photo (19)photo (20)photo (22)

^ (left) Mike McCann, suffering a debilitating respiratory illness, addressing the meeting; (center) Mayor Walsh spoke (right) Senator Mike rush set forth the legislation governing quarry reclamation

—- —- —-

Even if the owners of the huge quarry that the LoRusso family operates in the midst of West Roxbury had the neighbors’ trust, their present proposal — to fill the quarry hole with construction-site soils — would generate opposition. And West Roxbury people don’t trust the qauarry owners at all.

That was the message at last night’s meeting at Elks Hall. At least 400 people showed up, standing room only, to express their intense opposition to the quarry owners’ landfiull proposal.

The meting was called by Mayor Marty Walsh, who was present at it, as was Congressman Stephen Lynch. One doesn’t nornally see Congressman Lynch at a local meeting on a local issue, and he said so. Mayor Walsh said the saem thing. But, said both men, this was different. The landfill proposal is a major community issue and one that they will take an active role in resolving in West Roxbury residents’ favor.

The facts of the quarry proposal were explained clearly in detail by State Senator mike rush, who in the process of fighting the quarry — the proposal was fitst bruited last year — has become perhaps the legislature’s top expert on quarry reclamation matters. Rush outlined legsialtion that has been enacted with respect to quarry landfills, truck transport, and contamination matters. Rush also made clear to the large gathering that the state’s top environmental regulator is aware of the quarry issue and will not sign off on any landfill proposal that the community does not support.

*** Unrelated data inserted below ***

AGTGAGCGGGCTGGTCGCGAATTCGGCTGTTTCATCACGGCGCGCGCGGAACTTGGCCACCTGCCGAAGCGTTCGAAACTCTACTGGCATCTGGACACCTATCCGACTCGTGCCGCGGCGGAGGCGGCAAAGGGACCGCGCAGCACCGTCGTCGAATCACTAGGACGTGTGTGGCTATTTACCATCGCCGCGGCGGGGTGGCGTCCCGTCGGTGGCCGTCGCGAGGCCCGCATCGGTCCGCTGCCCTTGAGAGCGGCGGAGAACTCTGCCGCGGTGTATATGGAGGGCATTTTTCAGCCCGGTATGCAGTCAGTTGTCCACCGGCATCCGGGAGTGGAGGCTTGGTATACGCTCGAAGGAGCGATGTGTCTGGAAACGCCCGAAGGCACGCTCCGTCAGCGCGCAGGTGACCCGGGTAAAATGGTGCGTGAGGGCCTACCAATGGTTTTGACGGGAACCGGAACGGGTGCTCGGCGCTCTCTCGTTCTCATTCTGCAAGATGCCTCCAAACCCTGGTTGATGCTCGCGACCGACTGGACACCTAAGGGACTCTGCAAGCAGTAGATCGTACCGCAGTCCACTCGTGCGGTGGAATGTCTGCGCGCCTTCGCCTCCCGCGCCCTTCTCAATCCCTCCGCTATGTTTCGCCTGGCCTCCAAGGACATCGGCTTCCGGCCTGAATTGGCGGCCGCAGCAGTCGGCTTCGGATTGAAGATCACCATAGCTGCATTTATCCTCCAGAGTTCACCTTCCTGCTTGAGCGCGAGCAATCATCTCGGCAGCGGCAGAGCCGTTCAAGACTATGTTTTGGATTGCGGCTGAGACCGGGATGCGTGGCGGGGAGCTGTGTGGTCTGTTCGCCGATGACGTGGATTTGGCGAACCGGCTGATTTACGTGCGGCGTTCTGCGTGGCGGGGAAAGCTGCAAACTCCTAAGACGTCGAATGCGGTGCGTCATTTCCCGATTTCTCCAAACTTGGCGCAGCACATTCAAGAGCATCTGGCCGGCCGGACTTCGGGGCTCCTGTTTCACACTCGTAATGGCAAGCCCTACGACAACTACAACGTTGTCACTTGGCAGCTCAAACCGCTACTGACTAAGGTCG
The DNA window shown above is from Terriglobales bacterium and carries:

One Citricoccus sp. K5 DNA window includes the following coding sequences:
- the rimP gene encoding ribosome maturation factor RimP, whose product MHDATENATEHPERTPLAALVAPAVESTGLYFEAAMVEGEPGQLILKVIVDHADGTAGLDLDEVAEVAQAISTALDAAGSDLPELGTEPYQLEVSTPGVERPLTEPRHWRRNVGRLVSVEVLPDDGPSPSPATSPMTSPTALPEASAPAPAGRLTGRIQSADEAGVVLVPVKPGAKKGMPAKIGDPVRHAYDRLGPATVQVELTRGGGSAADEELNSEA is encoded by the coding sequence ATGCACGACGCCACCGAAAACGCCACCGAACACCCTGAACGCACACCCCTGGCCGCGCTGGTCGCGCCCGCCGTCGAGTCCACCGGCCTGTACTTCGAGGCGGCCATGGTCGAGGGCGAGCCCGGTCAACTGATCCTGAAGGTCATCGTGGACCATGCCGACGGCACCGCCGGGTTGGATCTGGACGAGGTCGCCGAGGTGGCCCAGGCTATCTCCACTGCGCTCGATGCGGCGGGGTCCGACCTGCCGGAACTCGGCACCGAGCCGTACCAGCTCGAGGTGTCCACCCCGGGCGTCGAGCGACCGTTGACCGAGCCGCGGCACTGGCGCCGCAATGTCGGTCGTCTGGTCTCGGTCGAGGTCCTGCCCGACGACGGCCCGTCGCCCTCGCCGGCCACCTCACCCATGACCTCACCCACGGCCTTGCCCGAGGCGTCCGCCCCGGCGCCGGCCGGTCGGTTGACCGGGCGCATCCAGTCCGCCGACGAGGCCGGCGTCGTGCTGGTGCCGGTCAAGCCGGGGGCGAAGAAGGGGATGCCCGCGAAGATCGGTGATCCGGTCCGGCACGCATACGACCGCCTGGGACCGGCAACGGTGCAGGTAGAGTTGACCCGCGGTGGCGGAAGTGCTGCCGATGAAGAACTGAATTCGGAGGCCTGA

Also on hand were State Representatives Ed Coppinher and Angelo Scaccia and City Councillor Matt O’Malley, who announced that his proposed otdinance regarding zoning oversight of the quarry wa adopred unanimously and signed by Mayor Walsh — and that it now awaits BRA approval. It was not said whether that approval would be given.

photo (21)

^ at least 400 people crowded into the Elks Hall

The quarry, which occupies 55 acres of prime real estate in the southeast quarter of West Roxbury, has been digging and blasting rock into gravel since 1893 — so said Mayor walsh. it has long been a given; and the people who have bought homes situated near it have known that the quarry was their neighbor. But they probably did not know, when they voluntarily accepted the quarrty as a presence, that blasting dust might lead yo respiratory diseases — one such man (Mike McCann, I think) spoke to the gathered crowd and was an eloquent presence, carrying his breathing apparatus and his tearful declaration that he wanted to work — badly wanted, always had worked — but now could not.